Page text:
In addition, on November 17 the White House sent a letter to House Appropriations Committee Chairman Bill Young encouraging retention of the amendment in the omnibus funding bill. The letter said that the Administration "strongly supports language added by the House to ensure that health care providers are not discriminated against because they do not provide, pay for, or cover abortions."
Following those interventions, the conference committee reported out a final bill that included the Hyde-Weldon Amendment. This omnibus bill was then sent to the House and Senate for final approval.
Pro-abortion advocacy groups and their congressional allies protested loudly when they realized that the conference committee had retained the Hyde-Weldon provision.
In a November 19 letter, Senators Dianne Feinstein (D-Ca.), Olympia Snowe (R-Me.), and eight other pro-abortion female senators, wrote, "This will mean that medical providers in hospitals and clinics across the country will likely be victims of demonstrations and intimidation as this provision allows that they be forbidden from providing abortion care to women who need it, and also to deny women referrals to another provider. It will interfere with the authority of Attorneys General to reject, approve or impose terms on the sale or transfer of assets The conveyance of something of value from one person, place, or situation to another.
The law recognizes that persons are generally entitled to transfer their assets to whomever they wish and for whatever reason. The most common means of transfer are wills, trusts, and gifts. by nonprofit health entities as under current law."
However, after the conference committee ended, the omnibus bill was no longer subject to further amendment, and its enactment was necessary to fund most government agencies, leaving the pro-abortion lawmakers with few options. Senator Barbara Boxer (D-Ca.) threatened to debate the bill at length, which could have delayed the final adjournment A putting off or postponing of proceedings; an ending or dismissal of further business by a court, legislature, or public official—either temporarily or permanently. of Congress for a few days. To prevent this, party leaders gave Boxer a promise that the Senate will vote before April 30, 2005, on a separate bill that would repeal the Hyde-Weldon law.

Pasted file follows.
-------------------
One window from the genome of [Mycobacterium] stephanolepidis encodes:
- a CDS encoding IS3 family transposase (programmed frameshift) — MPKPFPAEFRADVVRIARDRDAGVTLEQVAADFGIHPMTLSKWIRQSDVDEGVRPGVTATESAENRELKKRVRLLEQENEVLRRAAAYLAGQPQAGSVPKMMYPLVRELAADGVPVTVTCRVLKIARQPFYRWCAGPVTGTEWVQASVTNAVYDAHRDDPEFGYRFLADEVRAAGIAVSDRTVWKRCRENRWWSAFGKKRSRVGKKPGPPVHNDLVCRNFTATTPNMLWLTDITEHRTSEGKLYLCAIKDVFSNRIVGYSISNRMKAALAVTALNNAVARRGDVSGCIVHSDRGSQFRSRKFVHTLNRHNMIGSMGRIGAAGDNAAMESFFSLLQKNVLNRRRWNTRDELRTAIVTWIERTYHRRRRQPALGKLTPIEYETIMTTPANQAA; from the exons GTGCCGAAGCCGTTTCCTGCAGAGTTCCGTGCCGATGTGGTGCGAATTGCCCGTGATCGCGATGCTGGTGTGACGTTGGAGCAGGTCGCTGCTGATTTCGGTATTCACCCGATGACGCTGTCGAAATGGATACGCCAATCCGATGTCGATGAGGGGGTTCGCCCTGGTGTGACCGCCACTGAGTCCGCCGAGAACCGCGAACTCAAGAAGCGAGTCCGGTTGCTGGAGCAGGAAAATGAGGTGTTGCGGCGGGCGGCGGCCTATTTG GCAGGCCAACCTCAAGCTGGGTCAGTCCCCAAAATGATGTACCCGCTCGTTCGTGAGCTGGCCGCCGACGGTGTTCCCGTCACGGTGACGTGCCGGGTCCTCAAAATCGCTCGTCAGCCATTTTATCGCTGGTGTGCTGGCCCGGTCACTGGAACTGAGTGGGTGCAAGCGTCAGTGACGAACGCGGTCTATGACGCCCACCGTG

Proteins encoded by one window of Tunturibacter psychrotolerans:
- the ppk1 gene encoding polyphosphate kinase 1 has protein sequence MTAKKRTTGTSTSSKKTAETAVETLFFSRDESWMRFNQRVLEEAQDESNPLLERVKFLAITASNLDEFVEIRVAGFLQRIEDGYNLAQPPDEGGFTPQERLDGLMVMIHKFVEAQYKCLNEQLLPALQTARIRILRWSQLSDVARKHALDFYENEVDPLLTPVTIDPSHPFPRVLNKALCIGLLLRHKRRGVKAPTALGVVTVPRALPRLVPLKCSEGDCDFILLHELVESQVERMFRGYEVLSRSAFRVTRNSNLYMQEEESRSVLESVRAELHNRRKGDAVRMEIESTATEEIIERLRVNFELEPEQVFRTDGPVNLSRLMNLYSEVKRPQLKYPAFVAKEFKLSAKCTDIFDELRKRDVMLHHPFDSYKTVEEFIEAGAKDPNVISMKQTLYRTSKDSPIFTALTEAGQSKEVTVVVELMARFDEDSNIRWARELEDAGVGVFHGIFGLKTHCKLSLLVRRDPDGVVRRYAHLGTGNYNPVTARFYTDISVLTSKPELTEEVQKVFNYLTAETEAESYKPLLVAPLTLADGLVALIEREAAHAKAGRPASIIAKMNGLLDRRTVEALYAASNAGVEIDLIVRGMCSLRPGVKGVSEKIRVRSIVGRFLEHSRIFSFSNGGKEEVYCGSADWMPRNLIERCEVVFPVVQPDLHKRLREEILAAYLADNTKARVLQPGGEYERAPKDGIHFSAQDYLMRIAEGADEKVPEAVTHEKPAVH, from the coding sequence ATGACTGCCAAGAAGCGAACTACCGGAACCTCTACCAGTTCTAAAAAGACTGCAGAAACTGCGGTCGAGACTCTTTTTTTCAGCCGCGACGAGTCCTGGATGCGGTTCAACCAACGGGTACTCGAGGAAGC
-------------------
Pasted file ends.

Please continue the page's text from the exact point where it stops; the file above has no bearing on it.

NRLC's Johnson said, "The vote on Senator Boxer's repealer bill is of little consequence. We hope that the Senate rejects the repeal bill, but even if it passes the Senate, it will not win the support of the House or the President."
Johnson added, "We commend the congressional Republican leadership, especially Senate Majority Leader Bill Frist, House Speaker Dennis Hastert, and House Majority Leader Tom DeLay, for their successful efforts to win enactment of this very important new pro-life law."
In a press release issued on November 19, NARAL NARAL National Abortion and Reproductive Rights Action League called the provision "a major new restriction" and added, "This measure is the third major piece of the anti-choice agenda the Bush crowd has gotten through in 12 months."
(This was an apparent reference to the Partial-Birth Abortion Ban Act The Partial-Birth Abortion Ban Act (Public Law 108-105, HR 760, S 3, 18 U.S. Code 1531) (or "PBA Ban") is a United States law prohibiting a form of late-term abortion that the Act calls partial-birth abortion. The U.S. and the Unborn Victims of Violence Act The Unborn Victims of Violence Act of 2004 (Public Law 108-212) is a United States law which recognizes a "child in utero" as a legal victim, if he or she is injured or killed during the commission of any of over 60 listed federal crimes of violence. , signed by President Bush on November 5, 2003, and April 1, 2004, respectively.)